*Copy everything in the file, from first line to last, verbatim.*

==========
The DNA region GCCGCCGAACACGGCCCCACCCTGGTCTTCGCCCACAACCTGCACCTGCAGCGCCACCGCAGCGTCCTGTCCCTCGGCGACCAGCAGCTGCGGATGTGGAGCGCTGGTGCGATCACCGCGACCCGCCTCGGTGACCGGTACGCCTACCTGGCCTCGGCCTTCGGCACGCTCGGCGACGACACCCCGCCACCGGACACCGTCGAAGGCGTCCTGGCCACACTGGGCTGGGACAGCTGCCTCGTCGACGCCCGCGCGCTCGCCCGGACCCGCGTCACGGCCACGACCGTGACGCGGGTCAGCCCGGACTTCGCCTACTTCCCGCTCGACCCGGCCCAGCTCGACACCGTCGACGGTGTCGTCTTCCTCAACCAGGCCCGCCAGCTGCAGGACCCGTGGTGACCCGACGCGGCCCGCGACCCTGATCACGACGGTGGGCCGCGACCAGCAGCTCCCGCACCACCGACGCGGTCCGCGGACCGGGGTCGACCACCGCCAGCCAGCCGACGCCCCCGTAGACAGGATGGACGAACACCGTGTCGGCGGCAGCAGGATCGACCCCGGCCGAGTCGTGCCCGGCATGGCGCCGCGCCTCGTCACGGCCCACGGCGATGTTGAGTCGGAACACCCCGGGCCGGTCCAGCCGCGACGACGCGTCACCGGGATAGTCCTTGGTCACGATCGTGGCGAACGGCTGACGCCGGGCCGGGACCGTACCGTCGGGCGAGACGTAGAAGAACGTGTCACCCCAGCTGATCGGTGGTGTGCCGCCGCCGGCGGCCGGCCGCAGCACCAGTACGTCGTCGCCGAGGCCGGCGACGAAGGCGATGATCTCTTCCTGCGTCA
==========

The DNA region GCCGCCGAACACGGCCCCACCCTGGTCTTCGCCCACAACCTGCACCTGCAGCGCCACCGCAGCGTCCTGTCCCTCGGCGACCAGCAGCTGCGGATGTGGAGCGCTGGTGCGATCACCGCGACCCGCCTCGGTGACCGGTACGCCTACCTGGCCTCGGCCTTCGGCACGCTCGGCGACGACACCCCGCCACCGGACACCGTCGAAGGCGTCCTGGCCACACTGGGCTGGGACAGCTGCCTCGTCGACGCCCGCGCGCTCGCCCGGACCCGCGTCACGGCCACGACCGTGACGCGGGTCAGCCCGGACTTCGCCTACTTCCCGCTCGACCCGGCCCAGCTCGACACCGTCGACGGTGTCGTCTTCCTCAACCAGGCCCGCCAGCTGCAGGACCCGTGGTGACCCGACGCGGCCCGCGACCCTGATCACGACGGTGGGCCGCGACCAGCAGCTCCCGCACCACCGACGCGGTCCGCGGACCGGGGTCGACCACCGCCAGCCAGCCGACGCCCCCGTAGACAGGATGGACGAACACCGTGTCGGCGGCAGCAGGATCGACCCCGGCCGAGTCGTGCCCGGCATGGCGCCGCGCCTCGTCACGGCCCACGGCGATGTTGAGTCGGAACACCCCGGGCCGGTCCAGCCGCGACGACGCGTCACCGGGATAGTCCTTGGTCACGATCGTGGCGAACGGCTGACGCCGGGCCGGGACCGTACCGTCGGGCGAGACGTAGAAGAACGTGTCACCCCAGCTGATCGGTGGTGTGCCGCCGCCGGCGGCCGGCCGCAGCACCAGTACGTCGTCGCCGAGGCCGGCGACGAAGGCGATGATCTCTTCCTGCGTCA